(Truth be told, I’m not waiting at all but I’m loyal to a fault and I will do as directed, even if I get a little Ben Linus on occasion.)ci-59798115230130361

I had a moment yesterday when I wavered, when all my anger, frustration, and indignation threatened to cloud my mind and fill my eyes with tears.  But I remembered to breathe, pray, and hold tight to my commitment to this Advent.  I moved forward in more ways than one.  Yesterday, I made a choice.

I’ve already owned my penchant for pettiness. Shoot, I even have the casual Fridays t-shirts to prove it. My pettiness is amusing at times, other times worthy of criticism. But it hasn’t held me back in the way my lack of self-confidence does. Oh sure I’ll dance on stage or on the streets with little practice. I’ll take the mic and put together a speech on the fly. But my career has been stifled by my inability to see myself as a leader.  I have worked for twice as long as several peers who are at the helm their own ships.  Yesterday, through the darkness of my emotions, I found the strength to own that my time has arrived. It is my time to lead, guide, and shepherd. I have vision, purpose, and integrity; now I am emboldened by the courage to stand alone.

At the end of a stressful workday or any day for that matter, I have to answer to myself, my family, and my God.  How have I been the best version of myself today?  How am I going to be the best version of myself tomorrow?  Soon, I will live out the answers to these questions in the spotlight.  My mistakes will be my own.  My decisions will be my own.  I will struggle and fail but I will learn.  That in turn will help me grow in the woman I was born to be.

While I may be tempted to take Hot Sauce out my bag and mess up a window or two, I can’t let others’ tomfoolery make me resort to my worst self.  I am finally going to fix myself some long overdue lemonade.beyonce-car

These hands will have to stick to prayer and to getting my paperwork together for my next job.  God will continue to give me the strength and patience.

After the battle

So we took on the dragon.  While I don’t know if it’s slain, I know it’s languishing in its respective corner.

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Dragon

Meanwhile, I’m over in ours laid out.  Tired.  Spent.

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Me

Because, like the days following a half-marathon or the ressaca do carnaval, the days following a confrontation with an enemy are long.  In that time, te pondras a pensar.  You will ponder many things. I ponder my integrity and my identity.

Confrontation isn’t in my nature.  I’ve gotten better over the last decade about standing up for myself.  But I struggle with not becoming what I am fighting. I don’t want to be cruel, judgmental, resentful, or vindictive. I don’t like wishing the worst for others. While doing so may feel satisfying in the moment, it drains me in the long run.  I would rather heal and help.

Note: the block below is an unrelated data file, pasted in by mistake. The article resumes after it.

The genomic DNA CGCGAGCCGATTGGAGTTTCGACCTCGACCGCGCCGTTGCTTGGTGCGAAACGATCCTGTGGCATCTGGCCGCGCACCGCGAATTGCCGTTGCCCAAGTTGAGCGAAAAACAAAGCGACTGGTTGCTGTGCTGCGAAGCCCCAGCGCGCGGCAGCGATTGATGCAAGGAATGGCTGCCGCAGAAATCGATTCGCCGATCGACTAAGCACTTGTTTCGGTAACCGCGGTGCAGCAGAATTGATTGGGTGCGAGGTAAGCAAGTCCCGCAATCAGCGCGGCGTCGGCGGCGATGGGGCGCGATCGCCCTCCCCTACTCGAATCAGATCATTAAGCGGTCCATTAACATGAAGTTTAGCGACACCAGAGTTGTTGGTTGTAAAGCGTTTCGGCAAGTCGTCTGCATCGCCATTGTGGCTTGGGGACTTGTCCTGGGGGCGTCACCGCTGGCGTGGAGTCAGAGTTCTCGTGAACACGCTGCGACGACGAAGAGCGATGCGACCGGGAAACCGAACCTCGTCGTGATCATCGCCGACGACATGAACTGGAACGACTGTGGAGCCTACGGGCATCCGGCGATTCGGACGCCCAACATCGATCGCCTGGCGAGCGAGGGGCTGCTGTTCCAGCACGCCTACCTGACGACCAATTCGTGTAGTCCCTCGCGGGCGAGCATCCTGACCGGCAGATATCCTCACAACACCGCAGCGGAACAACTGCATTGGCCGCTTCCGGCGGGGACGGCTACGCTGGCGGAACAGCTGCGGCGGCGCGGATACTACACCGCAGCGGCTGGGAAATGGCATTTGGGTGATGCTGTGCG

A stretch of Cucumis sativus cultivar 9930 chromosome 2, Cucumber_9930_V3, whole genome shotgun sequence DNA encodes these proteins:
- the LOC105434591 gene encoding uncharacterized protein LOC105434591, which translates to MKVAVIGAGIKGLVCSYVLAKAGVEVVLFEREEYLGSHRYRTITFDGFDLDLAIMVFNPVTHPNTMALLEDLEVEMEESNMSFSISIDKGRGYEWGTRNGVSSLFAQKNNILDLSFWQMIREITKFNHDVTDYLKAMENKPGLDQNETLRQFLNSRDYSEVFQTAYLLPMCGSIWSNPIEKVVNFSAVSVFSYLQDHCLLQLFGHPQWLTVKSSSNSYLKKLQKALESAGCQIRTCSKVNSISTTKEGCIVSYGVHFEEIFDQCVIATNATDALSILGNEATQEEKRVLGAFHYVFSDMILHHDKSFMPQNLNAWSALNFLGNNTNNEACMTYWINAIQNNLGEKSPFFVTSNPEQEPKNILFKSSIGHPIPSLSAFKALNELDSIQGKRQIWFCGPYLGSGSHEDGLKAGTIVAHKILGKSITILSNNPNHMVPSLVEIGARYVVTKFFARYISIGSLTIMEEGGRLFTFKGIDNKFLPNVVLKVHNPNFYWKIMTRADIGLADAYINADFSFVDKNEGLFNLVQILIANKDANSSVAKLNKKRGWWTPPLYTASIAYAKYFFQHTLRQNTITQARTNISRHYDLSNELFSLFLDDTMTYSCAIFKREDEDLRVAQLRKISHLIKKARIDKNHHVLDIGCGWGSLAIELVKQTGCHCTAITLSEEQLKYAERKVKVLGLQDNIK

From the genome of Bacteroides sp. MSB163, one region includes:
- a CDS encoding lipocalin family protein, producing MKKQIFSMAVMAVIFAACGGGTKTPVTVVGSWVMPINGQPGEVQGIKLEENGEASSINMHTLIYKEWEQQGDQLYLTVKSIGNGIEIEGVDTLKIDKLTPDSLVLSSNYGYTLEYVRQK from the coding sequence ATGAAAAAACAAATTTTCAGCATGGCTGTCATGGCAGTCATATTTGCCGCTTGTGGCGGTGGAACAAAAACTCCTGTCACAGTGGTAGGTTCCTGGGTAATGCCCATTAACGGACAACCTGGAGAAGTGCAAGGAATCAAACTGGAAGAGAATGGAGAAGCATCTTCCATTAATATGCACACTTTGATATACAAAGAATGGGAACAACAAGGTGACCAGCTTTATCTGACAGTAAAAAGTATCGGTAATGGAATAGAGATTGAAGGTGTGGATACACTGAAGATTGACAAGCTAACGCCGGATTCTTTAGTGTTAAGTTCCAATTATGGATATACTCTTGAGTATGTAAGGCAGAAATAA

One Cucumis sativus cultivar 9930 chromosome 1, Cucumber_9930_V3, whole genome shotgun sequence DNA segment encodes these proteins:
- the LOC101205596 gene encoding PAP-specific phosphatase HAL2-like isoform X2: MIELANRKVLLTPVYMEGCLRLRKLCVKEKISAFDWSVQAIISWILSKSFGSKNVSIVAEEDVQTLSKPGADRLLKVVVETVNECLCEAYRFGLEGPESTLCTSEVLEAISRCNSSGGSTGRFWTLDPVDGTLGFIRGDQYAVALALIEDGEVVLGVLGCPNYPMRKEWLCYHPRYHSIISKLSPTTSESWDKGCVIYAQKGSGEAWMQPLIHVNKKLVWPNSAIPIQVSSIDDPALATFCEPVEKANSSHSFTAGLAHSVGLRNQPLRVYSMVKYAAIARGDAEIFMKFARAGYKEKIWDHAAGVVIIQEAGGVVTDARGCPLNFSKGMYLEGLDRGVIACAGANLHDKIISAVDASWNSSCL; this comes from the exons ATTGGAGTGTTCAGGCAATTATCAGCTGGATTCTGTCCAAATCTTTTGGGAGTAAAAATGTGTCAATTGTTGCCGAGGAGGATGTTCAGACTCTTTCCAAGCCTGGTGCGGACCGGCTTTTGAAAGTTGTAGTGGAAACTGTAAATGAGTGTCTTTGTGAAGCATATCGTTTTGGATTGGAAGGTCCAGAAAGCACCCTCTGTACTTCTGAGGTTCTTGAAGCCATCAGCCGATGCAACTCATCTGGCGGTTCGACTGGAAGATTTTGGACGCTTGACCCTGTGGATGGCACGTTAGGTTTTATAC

So how do I sustain myself? I go back to the familiar and the beloved.  My child.

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Family costume 2016: 50s Flashback

Books.

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With the fabulous and hilarious Luvvie Ajayi

Laughter.

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Photobombed at Grace Jones 

Time outdoors.

Dance.

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Flash Mob Tribute to Prince, September 2016 

Family traditions.  My faith.

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My running club: Mis antepasados y muertitos queridos 

I turn back to that which feeds my soul and that which reminds me of who I am. I am a mujer constantly evolving.

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17 year old sideeye 

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Fox in Socks at 44 

Revealing relapse

“There is trouble in the air, destruction is everywhere
And men are being trampled beneath the soil
And nations, great and small, have now begun to fall
Oh come let us go back to God, go back to God”  written by Thomas Dorsey, as sung by Donnie McClurkin

When I talk about backsliding, I often mean it negatively.  When I backslide, I’m going to back old, often negative, habits and ways of thinking. Like every normal person, I have times when I’m disciplined, motivated, and therefore feeling and being successful.  If I “relapse” into past behavior, it is usually because I’m exhausted, demoralized, and struggling physically, mentally, and/or emotionally.  Life goes in cycles.  It’s never a journey of point A to point B.  So why do I hold myself to that unrealistic black and white thinking?  What if “going back” has its benefits?

Para los que me conocen, y’all know I’m often goal-driven. I take on reading challenges, savings challenges, and prayer challenges. I train for half-marathons and for street performances of various choreographies.  I do weeklong class hops, novenas of daily masses, 40 day fasts, and multi-week fitness programs. But I don’t always complete these goals to the best of my ability.  Sometimes I don’t complete them at all.  Then I spend some time beating myself up about those failures.  Fortunately, time and life experience has taught me to seek humility.  Life has taught me that failure is a good time to turn back to God.

I said it.  As important as my faith life is to me, God doesn’t always come first. “Well, I guess we won’t go to Mass Carnaval weekend because I’m not about to sit in church in my costume.”  God doesn’t always fit on a busy schedule.  While I thank God when I’m succeeding, I spend less time with Him while I’m busy working towards that success.  I’m going, going, going.  Literally and figuratively running.  A quick grace over a rushed meal. Half a rosary done on the commute from one family activity to another.  I don’t build in time for devotion.

It is in times of struggle and failure that I truly give myself over to God.  When I’ve been diagnosed with illnesses, I have stood with God.  When I’ve struggled with work situations, I have had long, emotional conversations with God.  When I have lost loved ones, I have found comfort from God.  Where human motivation and individual goals waver, God is constant.

I know I have lots of work to do in the next few months. I will make my faith life part of that work.  Going back to God is wonderful.  Staying with Him must be a goal. 2eec7f06e6a3add42dfda620cb60b94d